Children's Christmas Programs

The other Sunday at church, the youth were in charge of the service. It’s called the “Hanging of the Greens,” and the older kids read parts explaining things such as Christmas trees, chrismons, wreaths, and candles. At one point, the youngest children were ushered in to sing a couple of songs. Some were dressed in wise men costumes. The youngest wore white outfits and had silver wings. They reminded me of Christmas programs at church when I was a little person.

Most of the church programs at Beaver Ridge Methodist Church, where I attended back then, included a choir loft filled with children. Mrs. Kirkland was a member who took on the duties of teaching us children the songs to be sung. Each Sunday morning in the late fall, we sat in a group and sang songs before attending our individual classes. During those early years, singing is so much fun. Kids that age aren’t self-conscious; they belt out songs with all the excitement and energy in their beings.

As the Christmas season drew closer, Mrs. Kirkland demanded that rehearsals be held after school on a couple of occasions. Most of the group already knew the songs that were to be preformed. The concern was over how children would react when they had to sing in the choir loft in front of a church filled with adoring parents and others. Practicing the singing only made sure that we got everything right.
Most people don’t aren’t so sure that I can sing a note, but back in the day, I had a good enough voice to be given a solo on occasion. One year, my brother Jim, Mike Guinn, and I sang “We Three Kings.” We stood in front of the church and were scared stiff; somehow we managed to get through that song without passing out or making mistakes.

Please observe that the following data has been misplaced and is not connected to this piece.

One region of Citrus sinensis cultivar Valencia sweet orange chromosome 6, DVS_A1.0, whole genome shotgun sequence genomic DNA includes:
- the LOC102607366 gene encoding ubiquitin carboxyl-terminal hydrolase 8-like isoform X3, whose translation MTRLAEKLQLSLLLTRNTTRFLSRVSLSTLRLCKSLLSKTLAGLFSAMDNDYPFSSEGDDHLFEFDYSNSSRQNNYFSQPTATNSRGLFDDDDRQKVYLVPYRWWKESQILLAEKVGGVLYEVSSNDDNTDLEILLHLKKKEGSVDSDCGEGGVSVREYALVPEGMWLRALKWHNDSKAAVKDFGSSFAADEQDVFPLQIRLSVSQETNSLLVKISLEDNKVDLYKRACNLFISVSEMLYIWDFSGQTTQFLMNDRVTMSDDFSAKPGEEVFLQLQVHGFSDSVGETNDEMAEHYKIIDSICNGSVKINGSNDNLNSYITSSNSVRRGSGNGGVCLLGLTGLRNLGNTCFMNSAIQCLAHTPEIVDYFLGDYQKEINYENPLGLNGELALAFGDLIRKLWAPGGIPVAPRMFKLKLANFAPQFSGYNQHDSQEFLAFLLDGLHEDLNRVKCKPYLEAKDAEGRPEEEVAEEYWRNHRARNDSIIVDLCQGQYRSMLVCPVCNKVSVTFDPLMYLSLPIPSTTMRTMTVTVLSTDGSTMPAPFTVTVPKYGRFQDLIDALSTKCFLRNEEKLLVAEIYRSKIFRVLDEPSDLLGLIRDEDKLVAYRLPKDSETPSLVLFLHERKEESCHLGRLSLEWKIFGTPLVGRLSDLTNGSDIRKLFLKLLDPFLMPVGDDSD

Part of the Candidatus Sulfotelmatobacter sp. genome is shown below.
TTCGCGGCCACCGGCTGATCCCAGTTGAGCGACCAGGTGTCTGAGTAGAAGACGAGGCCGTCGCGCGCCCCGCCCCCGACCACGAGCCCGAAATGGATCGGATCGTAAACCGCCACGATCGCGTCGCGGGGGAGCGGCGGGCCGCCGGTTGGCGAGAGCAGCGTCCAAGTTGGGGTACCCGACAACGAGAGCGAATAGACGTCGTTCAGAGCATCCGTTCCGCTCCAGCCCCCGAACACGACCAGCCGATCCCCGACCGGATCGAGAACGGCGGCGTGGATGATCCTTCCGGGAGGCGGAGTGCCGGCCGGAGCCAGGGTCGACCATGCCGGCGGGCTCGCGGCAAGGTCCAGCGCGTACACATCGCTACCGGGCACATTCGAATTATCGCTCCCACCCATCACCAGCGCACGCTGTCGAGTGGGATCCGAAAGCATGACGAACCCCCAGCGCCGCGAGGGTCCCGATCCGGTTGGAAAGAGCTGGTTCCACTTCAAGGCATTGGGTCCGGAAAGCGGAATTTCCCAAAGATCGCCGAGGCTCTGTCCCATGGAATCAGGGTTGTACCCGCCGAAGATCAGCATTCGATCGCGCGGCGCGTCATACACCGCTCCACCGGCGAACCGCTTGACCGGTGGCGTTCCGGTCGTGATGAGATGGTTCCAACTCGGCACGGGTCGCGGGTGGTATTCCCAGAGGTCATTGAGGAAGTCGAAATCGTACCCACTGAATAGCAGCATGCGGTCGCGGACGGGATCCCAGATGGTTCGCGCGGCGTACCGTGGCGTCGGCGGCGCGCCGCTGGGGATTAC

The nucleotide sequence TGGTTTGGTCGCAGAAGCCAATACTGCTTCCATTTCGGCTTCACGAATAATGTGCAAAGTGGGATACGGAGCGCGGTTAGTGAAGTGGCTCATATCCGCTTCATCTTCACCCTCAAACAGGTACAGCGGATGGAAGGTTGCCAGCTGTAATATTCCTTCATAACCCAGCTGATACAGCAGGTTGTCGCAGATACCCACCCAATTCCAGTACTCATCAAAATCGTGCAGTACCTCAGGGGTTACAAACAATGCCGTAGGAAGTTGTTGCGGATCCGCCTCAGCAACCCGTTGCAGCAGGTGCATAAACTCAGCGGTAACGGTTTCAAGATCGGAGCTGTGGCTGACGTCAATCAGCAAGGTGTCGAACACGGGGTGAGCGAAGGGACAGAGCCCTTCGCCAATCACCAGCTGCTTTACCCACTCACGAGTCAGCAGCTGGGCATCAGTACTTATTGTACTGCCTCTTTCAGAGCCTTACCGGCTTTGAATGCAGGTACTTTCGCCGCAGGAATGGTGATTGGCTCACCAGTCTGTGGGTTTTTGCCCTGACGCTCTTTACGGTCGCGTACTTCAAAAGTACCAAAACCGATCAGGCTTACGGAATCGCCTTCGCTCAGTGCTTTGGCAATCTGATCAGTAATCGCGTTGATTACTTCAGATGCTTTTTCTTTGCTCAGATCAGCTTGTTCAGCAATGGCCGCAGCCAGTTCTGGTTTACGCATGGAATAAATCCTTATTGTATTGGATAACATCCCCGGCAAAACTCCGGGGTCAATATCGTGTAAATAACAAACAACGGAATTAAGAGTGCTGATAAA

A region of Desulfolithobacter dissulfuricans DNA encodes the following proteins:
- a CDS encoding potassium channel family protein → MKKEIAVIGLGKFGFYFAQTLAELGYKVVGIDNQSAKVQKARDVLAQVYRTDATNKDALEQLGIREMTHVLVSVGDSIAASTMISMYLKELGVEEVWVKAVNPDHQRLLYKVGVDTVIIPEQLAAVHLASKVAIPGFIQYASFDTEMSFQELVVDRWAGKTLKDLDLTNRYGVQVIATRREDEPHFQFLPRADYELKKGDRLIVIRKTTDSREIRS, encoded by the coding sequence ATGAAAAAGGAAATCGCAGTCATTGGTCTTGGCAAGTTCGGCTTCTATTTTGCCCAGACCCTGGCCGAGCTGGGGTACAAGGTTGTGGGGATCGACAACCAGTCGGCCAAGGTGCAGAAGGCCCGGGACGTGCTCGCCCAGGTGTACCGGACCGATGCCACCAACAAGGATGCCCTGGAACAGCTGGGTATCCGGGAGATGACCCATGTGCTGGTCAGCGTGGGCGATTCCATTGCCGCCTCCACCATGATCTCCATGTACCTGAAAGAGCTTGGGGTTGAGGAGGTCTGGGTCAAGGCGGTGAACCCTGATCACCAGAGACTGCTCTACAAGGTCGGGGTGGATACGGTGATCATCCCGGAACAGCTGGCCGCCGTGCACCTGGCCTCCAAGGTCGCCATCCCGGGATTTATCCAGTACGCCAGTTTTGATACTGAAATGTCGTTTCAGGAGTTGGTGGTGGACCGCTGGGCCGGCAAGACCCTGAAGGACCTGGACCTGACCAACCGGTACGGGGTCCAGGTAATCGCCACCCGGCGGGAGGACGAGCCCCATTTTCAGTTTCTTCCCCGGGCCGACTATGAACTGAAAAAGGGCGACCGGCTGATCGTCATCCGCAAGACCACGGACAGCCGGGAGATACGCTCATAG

Another year, those in charge decided to put on a play. “The Littlest Angel” included a plot and songs. Jim was chosen to play the part of the littlest angel. Folks who know Jim find it hard to believe that he could pull off a convincing performance in that role, but he did.

Those Christmas programs were always fun. They signaled the beginning of the season to us, and Santa always made an appearance to pass out gifts at the end of the program. Each member of the choir wore a cape that Mother had sewn. I’ll bet the number was well over thirty, but each child’s cape was identical, and we all looked like those kids on Christmas cards who are singing at the altar.

A new song or two might have been introduced each year, but the ones that meant the most were familiar Christmas carols. “Silent Night,” “Away in a Manger,” and O Little Town of Bethlehem” never sound as sweet or magical or reverent as when they’re sung by a group of little children. All of those traditional songs have stuck with children as they have gone through life. The oldest member of a congregation can let lose and sing them and never worry a minute whether or not his or her efforts will fall in discord on others’ ears.

When the service ended the other Sunday, I found Cindy Pearman, who directed the little ones as they sang. I gave her a hug and thanked her for making that Sunday a special one. Cindy and others worked tirelessly to teach children the wondrous songs of Christmas. I’d like to have the opportunity to say a thank you to Mrs. Kirkland, Mother, and the other women from my childhood for doing the same. I suppose the good lord will have to pass the message along to them for me.

I hope everyone takes a few minutes to sing those Christmas carols that bring back wonderful memories of life and Christmas.